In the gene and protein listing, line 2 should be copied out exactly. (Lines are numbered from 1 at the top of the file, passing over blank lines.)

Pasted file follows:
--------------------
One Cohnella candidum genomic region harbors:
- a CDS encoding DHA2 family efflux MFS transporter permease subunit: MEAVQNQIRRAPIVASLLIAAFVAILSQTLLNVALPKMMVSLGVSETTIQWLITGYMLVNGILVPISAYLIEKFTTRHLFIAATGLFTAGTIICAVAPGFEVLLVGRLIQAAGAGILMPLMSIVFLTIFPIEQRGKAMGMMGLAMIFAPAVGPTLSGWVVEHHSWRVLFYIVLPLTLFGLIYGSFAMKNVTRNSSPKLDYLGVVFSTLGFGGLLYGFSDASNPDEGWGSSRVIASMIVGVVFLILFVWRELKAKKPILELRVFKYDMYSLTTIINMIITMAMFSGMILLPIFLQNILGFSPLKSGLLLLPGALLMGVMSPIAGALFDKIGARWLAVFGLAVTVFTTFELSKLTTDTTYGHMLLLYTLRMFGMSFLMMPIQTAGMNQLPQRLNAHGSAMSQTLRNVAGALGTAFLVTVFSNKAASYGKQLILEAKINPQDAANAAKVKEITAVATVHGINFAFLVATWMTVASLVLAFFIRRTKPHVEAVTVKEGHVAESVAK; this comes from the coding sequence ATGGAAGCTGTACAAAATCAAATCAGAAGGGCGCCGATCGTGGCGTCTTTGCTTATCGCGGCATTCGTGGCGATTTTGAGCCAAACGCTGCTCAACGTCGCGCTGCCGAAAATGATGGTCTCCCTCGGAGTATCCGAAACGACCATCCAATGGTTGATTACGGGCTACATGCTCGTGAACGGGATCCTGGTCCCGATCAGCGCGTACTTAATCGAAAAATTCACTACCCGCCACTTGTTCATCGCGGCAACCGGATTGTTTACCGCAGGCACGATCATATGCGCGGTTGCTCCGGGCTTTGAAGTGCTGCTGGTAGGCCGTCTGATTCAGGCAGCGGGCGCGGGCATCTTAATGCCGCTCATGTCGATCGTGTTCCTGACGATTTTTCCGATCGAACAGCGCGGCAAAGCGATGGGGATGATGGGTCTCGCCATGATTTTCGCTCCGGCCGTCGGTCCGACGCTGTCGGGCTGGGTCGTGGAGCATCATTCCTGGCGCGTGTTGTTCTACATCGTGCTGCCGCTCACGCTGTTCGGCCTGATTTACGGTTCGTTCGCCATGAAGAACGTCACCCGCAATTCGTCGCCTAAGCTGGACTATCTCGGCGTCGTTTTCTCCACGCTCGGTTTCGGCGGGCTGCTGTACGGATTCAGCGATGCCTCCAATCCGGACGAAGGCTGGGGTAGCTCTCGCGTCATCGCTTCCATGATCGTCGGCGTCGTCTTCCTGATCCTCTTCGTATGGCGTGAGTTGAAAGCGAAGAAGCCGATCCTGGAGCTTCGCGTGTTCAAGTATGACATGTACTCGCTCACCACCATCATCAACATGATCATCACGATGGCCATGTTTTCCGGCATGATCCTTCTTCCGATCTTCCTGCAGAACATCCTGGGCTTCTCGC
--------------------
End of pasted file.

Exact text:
- a CDS encoding DHA2 family efflux MFS transporter permease subunit: MEAVQNQIRRAPIVASLLIAAFVAILSQTLLNVALPKMMVSLGVSETTIQWLITGYMLVNGILVPISAYLIEKFTTRHLFIAATGLFTAGTIICAVAPGFEVLLVGRLIQAAGAGILMPLMSIVFLTIFPIEQRGKAMGMMGLAMIFAPAVGPTLSGWVVEHHSWRVLFYIVLPLTLFGLIYGSFAMKNVTRNSSPKLDYLGVVFSTLGFGGLLYGFSDASNPDEGWGSSRVIASMIVGVVFLILFVWRELKAKKPILELRVFKYDMYSLTTIINMIITMAMFSGMILLPIFLQNILGFSPLKSGLLLLPGALLMGVMSPIAGALFDKIGARWLAVFGLAVTVFTTFELSKLTTDTTYGHMLLLYTLRMFGMSFLMMPIQTAGMNQLPQRLNAHGSAMSQTLRNVAGALGTAFLVTVFSNKAASYGKQLILEAKINPQDAANAAKVKEITAVATVHGINFAFLVATWMTVASLVLAFFIRRTKPHVEAVTVKEGHVAESVAK; this comes from the coding sequence ATGGAAGCTGTACAAAATCAAATCAGAAGGGCGCCGATCGTGGCGTCTTTGCTTATCGCGGCATTCGTGGCGATTTTGAGCCAAACGCTGCTCAACGTCGCGCTGCCGAAAATGATGGTCTCCCTCGGAGTATCCGAAACGACCATCCAATGGTTGATTACGGGCTACATGCTCGTGAACGGGATCCTGGTCCCGATCAGCGCGTACTTAATCGAAAAATTCACTACCCGCCACTTGTTCATCGCGGCAACCGGATTGTTTACCGCAGGCACGATCATATGCGCGGTTGCTCCGGGCTTTGAAGTGCTGCTGGTAGGCCGTCTGATTCAGGCAGCGGGCGCGGGCATCTTAATGCCGCTCATGTCGATCGTGTTCCTGACGATTTTTCCGATCGAACAGCGCGGCAAAGCGATGGGGATGATGGGTCTCGCCATGATTTTCGCTCCGGCCGTCGGTCCGACGCTGTCGGGCTGGGTCGTGGAGCATCATTCCTGGCGCGTGTTGTTCTACATCGTGCTGCCGCTCACGCTGTTCGGCCTGATTTACGGTTCGTTCGCCATGAAGAACGTCACCCGCAATTCGTCGCCTAAGCTGGACTATCTCGGCGTCGTTTTCTCCACGCTCGGTTTCGGCGGGCTGCTGTACGGATTCAGCGATGCCTCCAATCCGGACGAAGGCTGGGGTAGCTCTCGCGTCATCGCTTCCATGATCGTCGGCGTCGTCTTCCTGATCCTCTTCGTATGGCGTGAGTTGAAAGCGAAGAAGCCGATCCTGGAGCTTCGCGTGTTCAAGTATGACATGTACTCGCTCACCACCATCATCAACATGATCATCACGATGGCCATGTTTTCCGGCATGATCCTTCTTCCGATCTTCCTGCAGAACATCCTGGGCTTCTCGC